o The focus of Ch 22 on Nuclear Chemistry is now on energy changes during nuclear reactions, fission, fusion, transmutation, and applications of nuclear chemistry. Content from GC5e Sections 22.1, 22.2, 22.4 (on nuclear reactions, and nuclear stability) was moved into Chapter 2 (Atoms and Molecules), content from GC5 Section 22.3 on radioactive decay was moved to Chapter 12 (Kinetics).
- NEW! A new, consolidated chapter on Organic and Biological Chemistry (Chapter 23) combines Chapter 23 on Organic Chemistry and Chapter 24 on Biochemistry from the previous edition.
- The numbered figures of the new edition are more self-contained and more easily read in isolation. Several design innovations contribute to the improved readability of the key figures:
o Boundaries of numbered figures are well distinguished in the new edition.
o Figure numbers are called out in red in the text to so that it is easy to find the text corresponding to any given figure
o Figures are internally annotated. Internal art captions are set off in a different font from art labels so that students can readily locate information describing the dynamic of each illustration
o Key terms are reinforced within figures
o Color-coding of copy within illustrations is intuitive and easy to follow
o Figure titles are set off from figure captions so that it is easy to know the subject of a figure at a glance.
- Almost all illustrations have been edited and re-rendered to better organize information. Improved typography distinguishes minor and major vocabulary and helps draw students linearly through each figure.
- Conceptual problems and Conceptual Worked examples offer students a chance to develop problem-solving skills involving visualization.
- Graph and flowchart design has been improved. Labels identifying different types of information have been typographically distinguished.
- Key Concepts are more clearly set off in the new design to facilitate their independent review.
- The chapter-ending boxes have been given a new name, INQUIRY, to emphasize the discovery side of science.
- 25% of the INQUIRY boxes for this edition are new. All inquiry boxes are now more closely tied to the chapter in which they fall.
- Every chapter and every figure has been carefully edited with a fresh perspective. Every revision and every problem has been reviewed by experienced instructors to ensure both accuracy but and good pedagogy.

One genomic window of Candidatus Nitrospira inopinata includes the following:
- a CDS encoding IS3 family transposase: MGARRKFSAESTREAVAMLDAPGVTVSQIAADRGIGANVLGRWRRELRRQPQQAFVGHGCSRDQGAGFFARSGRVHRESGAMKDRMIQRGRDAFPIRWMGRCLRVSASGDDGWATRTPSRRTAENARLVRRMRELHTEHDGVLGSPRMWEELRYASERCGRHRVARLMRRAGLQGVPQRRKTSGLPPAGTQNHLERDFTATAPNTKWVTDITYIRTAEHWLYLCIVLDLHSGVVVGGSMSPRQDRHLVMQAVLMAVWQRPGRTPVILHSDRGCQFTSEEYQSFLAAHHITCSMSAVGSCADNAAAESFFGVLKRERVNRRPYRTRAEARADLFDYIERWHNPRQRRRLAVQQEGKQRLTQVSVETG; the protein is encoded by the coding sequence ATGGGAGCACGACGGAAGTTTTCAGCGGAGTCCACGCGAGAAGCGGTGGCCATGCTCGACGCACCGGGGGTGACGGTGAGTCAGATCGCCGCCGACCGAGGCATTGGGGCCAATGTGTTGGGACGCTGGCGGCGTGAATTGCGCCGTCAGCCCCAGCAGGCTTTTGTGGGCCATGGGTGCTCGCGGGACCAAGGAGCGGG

- Production figures have been updated from tons to metric tons.
- All periodic tables have been updated to show 118 elements, to reflect the third series group 3A element from La to Lu, and to begin the lanthanide series at La.
- Thermodynamic data in text and Appendixes has been updated.
- Approximately 30% new problems have been added.
Table of Contents
1. Chemistry: Matter and Measurement
2. Atoms, Molecules, and Ions
3. Mass Relationships in Chemical Reactions
4. Reactions in Aqueous Solution
5. Periodicity and the Electronic Structure of Atoms
6. Ionic Bonds and Some Main-Group Chemistry
7. Covalent Bonds and Molecular Structure
8. Thermochemistry: Chemical Energy
9. Gases: Their Properties and Behavior
10. Liquids, Solids, and Phase Changes
11. Solutions and Their Properties
12. Chemical Kinetics
13. Chemical Equilibrium
14. Aqueous Equilibria: Acids and Bases.
15. Applications of Aqueous Equilibria
16. Thermodynamics: Entropy, Free Energy, and Equilibrium
18. Hydrogen, Oxygen, and Water
19. The Main-Group Elements
20. Transition Elements and Coordination Chemistry
21. Metals and Solid-State Metals
22. Nuclear Chemistry
23. Organic and Biological Chemistry
Mastering Chemistry without Pearson eText -- Instructor Access Code
|Format||Digital Access Code|
|Instructors, request access|
Websites and online courses
Other Student Resources
Organic & Inorganic Molecular Model Kit
Pearson Molecular Model Set for General and Organic Chemistry
Pearson offers affordable and accessible purchase options to meet the needs of your students. Connect with us to learn more.
K12 Educators: Contact your Savvas Learning Company Account General Manager for purchase options. Instant Access ISBNs are for individuals purchasing with credit cards or PayPal.
Savvas Learning Company is a trademark of Savvas Learning Company LLC.
About the Author(s)
JOHN MCMURRY, educated at Harvard and Columbia, has taught approximately 17,000 students in general and organic chemistry over a 30-year period. A Professor of Chemistry at Cornell University since 1980, Dr. McMurry previously spent 13 years on the faculty at the University of California at Santa Cruz. He as received numerous awards, including the Alfred P. Sloan Fellowship (1969-71), the National Institute of Health Career Development Award (1975-80), the Alexander von Humboldt Senior Scientist Award (1986-87), and the Max Planck Research Award (1991).
ROBERT C. FAY, Professor of Chemistry at Cornell University, has been teaching general and inorganic chemistry at Cornell since 1962. Known for his clear, well-organized lectures, Dr. Fay was the 1980 recipient of the Clark Distinguished Teaching Award. He has also taught as a visiting professor at Harvard University and at the University of Bologna (Italy). A Phi Beta Kappa graduate of Oberlin College, Fay received his Ph.D. from the University of Illinois. He has been an NSF Science Faculty Fellow at the University of East Anglia and the University of Sussex (England) and a NATO/Heineman Senior Fellow at Oxford University.
JORDAN FANTINI, Associate Professor of Chemistry and Biochemistry at Denison University, has been teaching general and organic chemistry for the past 14 years. Known for his interactive lectures, Dr. Fanitini has been a student favorite for years.
We're sorry! We don't recognize your username or password. Please try again.
Instructor resource file download
The work is protected by local and international copyright laws and is provided solely for the use of instructors in teaching their courses and assessing student learning.
You have successfully signed out and will be required to sign back in should you need to download more resources.